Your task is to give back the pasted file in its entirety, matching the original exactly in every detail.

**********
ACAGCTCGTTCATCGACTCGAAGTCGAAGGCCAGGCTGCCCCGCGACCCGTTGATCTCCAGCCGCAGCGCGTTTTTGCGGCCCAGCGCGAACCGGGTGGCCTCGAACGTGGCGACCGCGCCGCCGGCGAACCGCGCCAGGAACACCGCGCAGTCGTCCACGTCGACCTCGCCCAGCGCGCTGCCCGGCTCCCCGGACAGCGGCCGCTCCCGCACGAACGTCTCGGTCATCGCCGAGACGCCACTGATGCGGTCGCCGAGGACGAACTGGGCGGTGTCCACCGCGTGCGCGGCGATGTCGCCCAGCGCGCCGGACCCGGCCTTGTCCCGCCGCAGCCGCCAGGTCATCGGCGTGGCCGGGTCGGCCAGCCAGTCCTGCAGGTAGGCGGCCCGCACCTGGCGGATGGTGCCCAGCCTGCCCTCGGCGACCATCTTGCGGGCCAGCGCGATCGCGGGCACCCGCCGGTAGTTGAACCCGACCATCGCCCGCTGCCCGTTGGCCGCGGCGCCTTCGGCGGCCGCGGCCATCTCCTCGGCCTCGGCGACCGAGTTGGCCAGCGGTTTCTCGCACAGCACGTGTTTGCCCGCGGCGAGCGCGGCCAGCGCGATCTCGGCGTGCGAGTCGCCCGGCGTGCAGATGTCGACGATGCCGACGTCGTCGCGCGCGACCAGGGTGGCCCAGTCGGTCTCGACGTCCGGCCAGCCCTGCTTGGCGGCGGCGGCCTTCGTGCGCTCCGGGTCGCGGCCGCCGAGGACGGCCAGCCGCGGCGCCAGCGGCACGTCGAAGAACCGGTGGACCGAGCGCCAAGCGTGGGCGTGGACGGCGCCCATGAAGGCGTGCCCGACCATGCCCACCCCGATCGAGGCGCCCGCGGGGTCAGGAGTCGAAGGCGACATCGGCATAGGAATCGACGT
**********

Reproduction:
ACAGCTCGTTCATCGACTCGAAGTCGAAGGCCAGGCTGCCCCGCGACCCGTTGATCTCCAGCCGCAGCGCGTTTTTGCGGCCCAGCGCGAACCGGGTGGCCTCGAACGTGGCGACCGCGCCGCCGGCGAACCGCGCCAGGAACACCGCGCAGTCGTCCACGTCGACCTCGCCCAGCGCGCTGCCCGGCTCCCCGGACAGCGGCCGCTCCCGCACGAACGTCTCGGTCATCGCCGAGACGCCACTGATGCGGTCGCCGAGGACGAACTGGGCGGTGTCCACCGCGTGCGCGGCGATGTCGCCCAGCGCGCCGGACCCGGCCTTGTCCCGCCGCAGCCGCCAGGTCATCGGCGTGGCCGGGTCGGCCAGCCAGTCCTGCAGGTAGGCGGCCCGCACCTGGCGGATGGTGCCCAGCCTGCCCTCGGCGACCATCTTGCGGGCCAGCGCGATCGCGGGCACCCGCCGGTAGTTGAACCCGACCATCGCCCGCTGCCCGTTGGCCGCGGCGCCTTCGGCGGCCGCGGCCATCTCCTCGGCCTCGGCGACCGAGTTGGCCAGCGGTTTCTCGCACAGCACGTGTTTGCCCGCGGCGAGCGCGGCCAGCGCGATCTCGGCGTGCGAGTCGCCCGGCGTGCAGATGTCGACGATGCCGACGTCGTCGCGCGCGACCAGGGTGGCCCAGTCGGTCTCGACGTCCGGCCAGCCCTGCTTGGCGGCGGCGGCCTTCGTGCGCTCCGGGTCGCGGCCGCCGAGGACGGCCAGCCGCGGCGCCAGCGGCACGTCGAAGAACCGGTGGACCGAGCGCCAAGCGTGGGCGTGGACGGCGCCCATGAAGGCGTGCCCGACCATGCCCACCCCGATCGAGGCGCCCGCGGGGTCAGGAGTCGAAGGCGACATCGGCATAGGAATCGACGT